Unfazed by Market Crash, Romania Doubles Down on Tax Blitz

(Bloomberg) -- Uproar at Romania’s surprise proposals to rescue the budget hasn’t deterred the government.

An emergency decree on raising 10 billion lei ($2.5 billion) of additional revenue via ad hoc taxes will be passed Friday, according to Liviu Dragnea, head of the ruling Social Democrats.

The package, including a “greed” levy on the foreign-dominated banking industry, has been met with anger by President Klaus Iohannis, businesses and markets, which endured their worst day since the global financial crisis on Wednesday and have sunk further since.

Unfazed by Market Crash, Romania Doubles Down on Tax Blitz

“Romania isn’t at the beck and call of any company,” Dragnea told a televised news conference Thursday. “I’m warning those who came out with all sorts of outbursts to stop blackmailing the Romanian state.”

The government appears to be ignoring the fury around its tax initiates as it seeks to prevent the fiscal shortfall from ballooning beyond European Union limits. As well as the potential penalties that could trigger, it wouldn’t look good as Romania prepares to host the bloc’s rotating presidency in the first half of 2019.

The government’s measures also include taxes on energy and telecommunications companies, and an overhaul of the retirement system that would switch cash from private to state management. Suggestions at similar moves in the past have enraged pension companies.

“We’re practically sitting on a ticking bomb and we urge the government to defuse it urgently by withdrawing the draft,” Johan Meyer, chief executive officer of the Bucharest-based branch of Franklin Templeton Investment Management Limited and a portfolio manager of Fondul Proprietatea, said Wednesday. “The proposed measures will have significant negative effects that will cascade over the entire Romanian economy.”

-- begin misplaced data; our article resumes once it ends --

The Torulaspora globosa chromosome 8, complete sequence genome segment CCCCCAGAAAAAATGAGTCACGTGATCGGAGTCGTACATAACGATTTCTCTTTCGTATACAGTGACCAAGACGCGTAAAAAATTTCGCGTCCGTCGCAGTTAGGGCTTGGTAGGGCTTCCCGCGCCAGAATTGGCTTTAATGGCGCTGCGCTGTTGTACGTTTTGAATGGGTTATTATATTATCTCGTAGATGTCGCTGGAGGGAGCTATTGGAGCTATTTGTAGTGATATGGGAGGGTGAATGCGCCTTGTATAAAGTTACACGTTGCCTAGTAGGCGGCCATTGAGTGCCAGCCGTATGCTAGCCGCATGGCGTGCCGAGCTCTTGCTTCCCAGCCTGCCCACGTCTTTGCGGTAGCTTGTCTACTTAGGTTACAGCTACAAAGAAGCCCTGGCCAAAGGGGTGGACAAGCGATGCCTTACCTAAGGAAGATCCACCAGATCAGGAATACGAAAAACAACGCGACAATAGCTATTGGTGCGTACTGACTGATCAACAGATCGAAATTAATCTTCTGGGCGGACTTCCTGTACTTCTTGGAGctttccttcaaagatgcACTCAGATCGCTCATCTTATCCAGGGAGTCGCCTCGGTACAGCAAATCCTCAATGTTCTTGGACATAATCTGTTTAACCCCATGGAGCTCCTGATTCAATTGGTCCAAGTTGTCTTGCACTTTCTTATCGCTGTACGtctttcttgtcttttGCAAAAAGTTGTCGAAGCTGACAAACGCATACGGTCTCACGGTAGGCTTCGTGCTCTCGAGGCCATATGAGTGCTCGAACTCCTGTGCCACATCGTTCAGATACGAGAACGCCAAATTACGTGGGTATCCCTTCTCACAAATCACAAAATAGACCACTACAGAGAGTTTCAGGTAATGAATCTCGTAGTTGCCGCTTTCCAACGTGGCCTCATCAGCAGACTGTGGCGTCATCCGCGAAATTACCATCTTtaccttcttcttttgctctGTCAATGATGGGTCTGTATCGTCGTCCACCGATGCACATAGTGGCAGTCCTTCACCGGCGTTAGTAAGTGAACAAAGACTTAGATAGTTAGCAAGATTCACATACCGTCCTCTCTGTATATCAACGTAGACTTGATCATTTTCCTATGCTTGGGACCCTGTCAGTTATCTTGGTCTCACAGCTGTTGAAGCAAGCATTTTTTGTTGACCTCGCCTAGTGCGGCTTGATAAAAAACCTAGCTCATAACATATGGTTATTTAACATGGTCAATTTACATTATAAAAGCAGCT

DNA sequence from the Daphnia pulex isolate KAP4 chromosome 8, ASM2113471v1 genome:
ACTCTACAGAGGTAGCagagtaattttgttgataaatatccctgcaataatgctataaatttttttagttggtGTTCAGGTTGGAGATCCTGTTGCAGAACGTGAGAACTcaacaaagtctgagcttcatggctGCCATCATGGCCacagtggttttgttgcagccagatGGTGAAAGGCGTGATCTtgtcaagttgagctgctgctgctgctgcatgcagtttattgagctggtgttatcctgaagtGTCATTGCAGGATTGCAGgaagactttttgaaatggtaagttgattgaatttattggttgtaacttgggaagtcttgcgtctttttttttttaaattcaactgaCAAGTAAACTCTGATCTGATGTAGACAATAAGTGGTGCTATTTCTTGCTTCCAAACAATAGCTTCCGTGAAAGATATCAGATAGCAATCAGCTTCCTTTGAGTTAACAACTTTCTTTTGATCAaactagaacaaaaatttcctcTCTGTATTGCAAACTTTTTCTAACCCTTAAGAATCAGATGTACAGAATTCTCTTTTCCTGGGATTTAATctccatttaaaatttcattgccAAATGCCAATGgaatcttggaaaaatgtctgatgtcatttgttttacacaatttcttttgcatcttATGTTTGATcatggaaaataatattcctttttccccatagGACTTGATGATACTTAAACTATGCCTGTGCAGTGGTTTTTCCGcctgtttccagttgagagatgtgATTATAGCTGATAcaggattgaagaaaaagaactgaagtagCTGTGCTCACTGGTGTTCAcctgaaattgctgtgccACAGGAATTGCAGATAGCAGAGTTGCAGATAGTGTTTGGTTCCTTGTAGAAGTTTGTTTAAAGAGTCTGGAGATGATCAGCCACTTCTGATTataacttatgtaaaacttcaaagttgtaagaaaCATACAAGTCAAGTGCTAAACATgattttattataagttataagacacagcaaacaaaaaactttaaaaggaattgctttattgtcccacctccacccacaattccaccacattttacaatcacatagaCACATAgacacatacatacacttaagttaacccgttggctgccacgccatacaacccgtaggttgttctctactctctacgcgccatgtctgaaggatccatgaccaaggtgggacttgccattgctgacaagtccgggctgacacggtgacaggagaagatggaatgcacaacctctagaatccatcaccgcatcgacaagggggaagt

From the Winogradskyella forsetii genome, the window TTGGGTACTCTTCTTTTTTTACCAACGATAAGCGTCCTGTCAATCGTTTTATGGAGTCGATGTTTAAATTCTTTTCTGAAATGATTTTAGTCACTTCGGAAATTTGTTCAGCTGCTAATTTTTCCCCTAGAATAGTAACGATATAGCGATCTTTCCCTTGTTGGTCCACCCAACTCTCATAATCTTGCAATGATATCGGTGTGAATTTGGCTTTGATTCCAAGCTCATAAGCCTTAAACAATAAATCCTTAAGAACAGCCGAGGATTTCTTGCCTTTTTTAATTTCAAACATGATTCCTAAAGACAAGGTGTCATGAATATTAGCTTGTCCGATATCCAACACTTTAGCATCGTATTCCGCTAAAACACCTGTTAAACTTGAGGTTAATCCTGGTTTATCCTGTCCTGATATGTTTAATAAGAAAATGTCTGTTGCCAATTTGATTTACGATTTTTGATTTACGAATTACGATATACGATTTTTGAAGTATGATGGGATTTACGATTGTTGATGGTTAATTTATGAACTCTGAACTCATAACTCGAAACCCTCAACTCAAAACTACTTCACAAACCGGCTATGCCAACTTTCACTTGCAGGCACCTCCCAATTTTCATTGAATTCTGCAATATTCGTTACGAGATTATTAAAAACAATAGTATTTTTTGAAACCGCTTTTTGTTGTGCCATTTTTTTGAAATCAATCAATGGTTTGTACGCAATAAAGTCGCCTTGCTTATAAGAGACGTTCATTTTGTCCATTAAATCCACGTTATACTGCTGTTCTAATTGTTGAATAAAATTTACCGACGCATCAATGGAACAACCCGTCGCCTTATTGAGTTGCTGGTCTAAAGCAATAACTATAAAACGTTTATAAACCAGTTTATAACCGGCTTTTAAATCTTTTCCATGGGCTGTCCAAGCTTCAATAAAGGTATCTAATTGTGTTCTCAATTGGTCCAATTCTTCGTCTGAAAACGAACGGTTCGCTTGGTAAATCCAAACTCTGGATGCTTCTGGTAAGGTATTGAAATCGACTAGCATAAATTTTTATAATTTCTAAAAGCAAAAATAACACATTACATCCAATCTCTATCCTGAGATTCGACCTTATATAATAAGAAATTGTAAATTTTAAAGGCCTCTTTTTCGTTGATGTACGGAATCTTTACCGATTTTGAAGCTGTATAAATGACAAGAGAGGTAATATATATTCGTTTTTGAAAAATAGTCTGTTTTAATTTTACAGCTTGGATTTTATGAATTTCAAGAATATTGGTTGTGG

Amnesties, Pardons

The storm is one of many for the ruling Social Democrats, with Dragnea -- Romania’s de facto leader -- frantically pushing for amnesties and pardons that would shield him from prison. The party’s stint in power since 2016 has so far seen three prime ministers, warnings over the rule of law from the U.S. and EU, and a plunge in revenue after taxes were cut to lure voters.

The tax plan has worsened a long-standing rift with President Iohannis, who’s repeatedly pushed back at the Social Democrats’ efforts to decriminalize low-level corruption. He’s been backed by tens of thousands of protesters who’ve been turning out for two years to oppose what, if passed, would undo years of progress in battling graft.

While the government’s popularity has suffered, a no-confidence motion by the opposition failed on Thursday.

“The only way out of this, following the blood bath on the stock market, is for the government to urgently withdraw the proposal,” Cristian Agalopol, a board member of the American Chamber of Commerce in Romania, said Wednesday. “The stock market lost $3 billion in capitalization on Wednesday and the biggest losers were the shareholders and the state, which did a great disservice to itself.”

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